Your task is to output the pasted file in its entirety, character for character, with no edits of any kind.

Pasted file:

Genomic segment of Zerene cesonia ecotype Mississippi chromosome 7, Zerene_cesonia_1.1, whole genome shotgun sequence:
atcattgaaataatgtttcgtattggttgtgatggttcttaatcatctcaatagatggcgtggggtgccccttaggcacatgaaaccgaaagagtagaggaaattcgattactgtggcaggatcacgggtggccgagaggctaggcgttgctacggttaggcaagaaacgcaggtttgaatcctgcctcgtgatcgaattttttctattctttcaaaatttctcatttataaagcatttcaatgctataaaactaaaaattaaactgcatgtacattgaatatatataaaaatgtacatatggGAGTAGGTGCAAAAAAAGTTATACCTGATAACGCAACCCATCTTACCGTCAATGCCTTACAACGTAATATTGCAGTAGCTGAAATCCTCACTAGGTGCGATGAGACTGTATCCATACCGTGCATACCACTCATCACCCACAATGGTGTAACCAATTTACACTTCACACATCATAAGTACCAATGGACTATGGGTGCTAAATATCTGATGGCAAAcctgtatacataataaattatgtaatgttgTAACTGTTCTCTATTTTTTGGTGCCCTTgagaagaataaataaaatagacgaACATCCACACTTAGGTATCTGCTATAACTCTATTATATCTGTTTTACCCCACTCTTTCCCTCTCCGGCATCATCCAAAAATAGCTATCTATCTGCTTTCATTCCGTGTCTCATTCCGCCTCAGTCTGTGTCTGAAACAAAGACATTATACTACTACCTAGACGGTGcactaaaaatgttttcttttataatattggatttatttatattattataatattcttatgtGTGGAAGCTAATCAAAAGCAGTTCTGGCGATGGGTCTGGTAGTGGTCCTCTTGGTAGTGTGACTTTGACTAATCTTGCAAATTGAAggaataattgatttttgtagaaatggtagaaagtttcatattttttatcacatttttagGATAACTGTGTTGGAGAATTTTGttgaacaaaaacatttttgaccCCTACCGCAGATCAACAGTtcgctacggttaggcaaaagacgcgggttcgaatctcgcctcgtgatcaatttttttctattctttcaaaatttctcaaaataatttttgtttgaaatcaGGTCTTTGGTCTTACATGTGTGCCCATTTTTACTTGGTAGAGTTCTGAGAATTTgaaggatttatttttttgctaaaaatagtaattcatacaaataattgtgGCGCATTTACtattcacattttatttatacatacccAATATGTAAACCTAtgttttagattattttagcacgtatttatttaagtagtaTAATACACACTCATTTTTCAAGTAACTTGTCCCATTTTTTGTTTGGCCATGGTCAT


Genomic segment of Zerene cesonia ecotype Mississippi chromosome 7, Zerene_cesonia_1.1, whole genome shotgun sequence:
atcattgaaataatgtttcgtattggttgtgatggttcttaatcatctcaatagatggcgtggggtgccccttaggcacatgaaaccgaaagagtagaggaaattcgattactgtggcaggatcacgggtggccgagaggctaggcgttgctacggttaggcaagaaacgcaggtttgaatcctgcctcgtgatcgaattttttctattctttcaaaatttctcatttataaagcatttcaatgctataaaactaaaaattaaactgcatgtacattgaatatatataaaaatgtacatatggGAGTAGGTGCAAAAAAAGTTATACCTGATAACGCAACCCATCTTACCGTCAATGCCTTACAACGTAATATTGCAGTAGCTGAAATCCTCACTAGGTGCGATGAGACTGTATCCATACCGTGCATACCACTCATCACCCACAATGGTGTAACCAATTTACACTTCACACATCATAAGTACCAATGGACTATGGGTGCTAAATATCTGATGGCAAAcctgtatacataataaattatgtaatgttgTAACTGTTCTCTATTTTTTGGTGCCCTTgagaagaataaataaaatagacgaACATCCACACTTAGGTATCTGCTATAACTCTATTATATCTGTTTTACCCCACTCTTTCCCTCTCCGGCATCATCCAAAAATAGCTATCTATCTGCTTTCATTCCGTGTCTCATTCCGCCTCAGTCTGTGTCTGAAACAAAGACATTATACTACTACCTAGACGGTGcactaaaaatgttttcttttataatattggatttatttatattattataatattcttatgtGTGGAAGCTAATCAAAAGCAGTTCTGGCGATGGGTCTGGTAGTGGTCCTCTTGGTAGTGTGACTTTGACTAATCTTGCAAATTGAAggaataattgatttttgtagaaatggtagaaagtttcatattttttatcacatttttagGATAACTGTGTTGGAGAATTTTGttgaacaaaaacatttttgaccCCTACCGCAGATCAACAGTtcgctacggttaggcaaaagacgcgggttcgaatctcgcctcgtgatcaatttttttctattctttcaaaatttctcaaaataatttttgtttgaaatcaGGTCTTTGGTCTTACATGTGTGCCCATTTTTACTTGGTAGAGTTCTGAGAATTTgaaggatttatttttttgctaaaaatagtaattcatacaaataattgtgGCGCATTTACtattcacattttatttatacatacccAATATGTAAACCTAtgttttagattattttagcacgtatttatttaagtagtaTAATACACACTCATTTTTCAAGTAACTTGTCCCATTTTTTGTTTGGCCATGGTCAT